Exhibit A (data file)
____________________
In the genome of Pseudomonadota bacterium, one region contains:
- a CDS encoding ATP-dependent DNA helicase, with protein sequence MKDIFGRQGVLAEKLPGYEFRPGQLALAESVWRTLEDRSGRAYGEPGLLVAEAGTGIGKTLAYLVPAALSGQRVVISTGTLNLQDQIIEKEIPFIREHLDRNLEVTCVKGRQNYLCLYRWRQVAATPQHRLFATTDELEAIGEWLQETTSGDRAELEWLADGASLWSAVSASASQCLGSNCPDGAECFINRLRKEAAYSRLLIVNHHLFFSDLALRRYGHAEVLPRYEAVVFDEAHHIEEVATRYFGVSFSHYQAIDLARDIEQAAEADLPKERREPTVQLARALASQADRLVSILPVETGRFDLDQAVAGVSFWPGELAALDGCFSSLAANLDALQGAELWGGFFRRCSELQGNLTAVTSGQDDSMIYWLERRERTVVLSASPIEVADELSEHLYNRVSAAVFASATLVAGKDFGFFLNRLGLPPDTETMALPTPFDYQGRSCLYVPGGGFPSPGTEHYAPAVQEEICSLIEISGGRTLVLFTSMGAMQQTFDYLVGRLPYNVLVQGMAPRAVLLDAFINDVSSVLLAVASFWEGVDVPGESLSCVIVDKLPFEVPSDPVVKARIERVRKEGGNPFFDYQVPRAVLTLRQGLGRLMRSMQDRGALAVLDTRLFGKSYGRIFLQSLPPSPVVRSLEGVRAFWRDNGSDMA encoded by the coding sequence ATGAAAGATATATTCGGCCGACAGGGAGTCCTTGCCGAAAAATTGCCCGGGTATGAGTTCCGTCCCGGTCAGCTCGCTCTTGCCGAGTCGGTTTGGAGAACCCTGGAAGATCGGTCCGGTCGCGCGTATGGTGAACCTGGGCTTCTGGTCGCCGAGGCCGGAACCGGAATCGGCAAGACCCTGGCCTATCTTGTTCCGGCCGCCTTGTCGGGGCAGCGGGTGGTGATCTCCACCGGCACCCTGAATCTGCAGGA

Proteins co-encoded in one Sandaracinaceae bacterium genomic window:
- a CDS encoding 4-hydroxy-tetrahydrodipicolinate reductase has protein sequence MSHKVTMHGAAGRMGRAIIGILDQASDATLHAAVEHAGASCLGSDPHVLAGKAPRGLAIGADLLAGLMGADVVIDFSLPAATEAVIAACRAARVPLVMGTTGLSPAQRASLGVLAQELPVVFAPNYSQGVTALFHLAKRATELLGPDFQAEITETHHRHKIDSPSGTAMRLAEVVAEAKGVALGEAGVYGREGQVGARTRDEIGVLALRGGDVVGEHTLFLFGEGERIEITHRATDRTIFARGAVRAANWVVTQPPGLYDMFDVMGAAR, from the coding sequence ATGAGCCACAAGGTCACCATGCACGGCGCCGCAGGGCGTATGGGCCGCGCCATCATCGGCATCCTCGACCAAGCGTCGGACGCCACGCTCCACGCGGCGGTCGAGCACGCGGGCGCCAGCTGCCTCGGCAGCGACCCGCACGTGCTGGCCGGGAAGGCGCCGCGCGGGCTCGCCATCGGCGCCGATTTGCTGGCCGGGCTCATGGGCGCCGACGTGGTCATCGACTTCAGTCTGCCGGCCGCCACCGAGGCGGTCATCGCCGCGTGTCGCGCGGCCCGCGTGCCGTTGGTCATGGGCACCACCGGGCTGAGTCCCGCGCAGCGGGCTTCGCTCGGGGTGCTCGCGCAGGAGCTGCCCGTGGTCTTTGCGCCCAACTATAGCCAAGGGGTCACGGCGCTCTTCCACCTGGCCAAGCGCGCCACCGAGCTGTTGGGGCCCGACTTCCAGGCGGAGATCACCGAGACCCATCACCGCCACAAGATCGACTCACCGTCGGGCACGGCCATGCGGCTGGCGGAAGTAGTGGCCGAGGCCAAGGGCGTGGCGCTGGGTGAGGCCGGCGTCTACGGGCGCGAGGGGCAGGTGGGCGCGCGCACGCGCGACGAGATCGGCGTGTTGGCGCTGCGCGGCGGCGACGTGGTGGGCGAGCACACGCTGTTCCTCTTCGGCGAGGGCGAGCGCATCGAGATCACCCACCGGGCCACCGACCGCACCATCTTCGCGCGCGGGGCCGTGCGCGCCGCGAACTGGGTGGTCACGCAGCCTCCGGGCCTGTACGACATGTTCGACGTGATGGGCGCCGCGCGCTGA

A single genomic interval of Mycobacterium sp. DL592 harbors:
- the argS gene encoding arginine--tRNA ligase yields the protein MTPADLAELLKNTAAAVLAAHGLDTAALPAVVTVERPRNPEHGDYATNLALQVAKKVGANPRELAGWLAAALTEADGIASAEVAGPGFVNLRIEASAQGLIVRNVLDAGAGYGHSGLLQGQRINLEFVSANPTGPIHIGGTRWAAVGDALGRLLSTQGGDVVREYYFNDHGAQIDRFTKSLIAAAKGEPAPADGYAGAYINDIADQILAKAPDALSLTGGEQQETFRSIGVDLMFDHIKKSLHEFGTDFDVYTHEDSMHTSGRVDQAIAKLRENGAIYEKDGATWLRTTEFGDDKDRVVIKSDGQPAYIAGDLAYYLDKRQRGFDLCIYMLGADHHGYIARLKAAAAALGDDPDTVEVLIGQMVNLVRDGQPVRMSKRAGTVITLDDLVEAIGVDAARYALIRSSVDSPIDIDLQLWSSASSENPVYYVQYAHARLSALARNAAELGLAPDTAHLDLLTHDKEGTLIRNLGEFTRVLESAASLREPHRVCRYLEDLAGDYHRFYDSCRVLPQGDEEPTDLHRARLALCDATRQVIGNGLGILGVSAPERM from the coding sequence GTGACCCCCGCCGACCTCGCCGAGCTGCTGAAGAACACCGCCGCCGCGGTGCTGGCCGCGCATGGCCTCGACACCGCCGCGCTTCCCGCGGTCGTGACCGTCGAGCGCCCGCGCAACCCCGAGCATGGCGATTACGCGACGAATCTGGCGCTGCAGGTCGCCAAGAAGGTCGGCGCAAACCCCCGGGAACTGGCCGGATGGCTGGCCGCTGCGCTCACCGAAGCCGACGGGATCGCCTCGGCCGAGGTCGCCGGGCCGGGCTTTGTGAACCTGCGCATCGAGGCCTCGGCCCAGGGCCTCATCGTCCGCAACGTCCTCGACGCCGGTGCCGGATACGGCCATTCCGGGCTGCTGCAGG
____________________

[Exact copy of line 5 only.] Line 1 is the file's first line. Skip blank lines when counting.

A single genomic interval of Mycobacterium sp. DL592 harbors: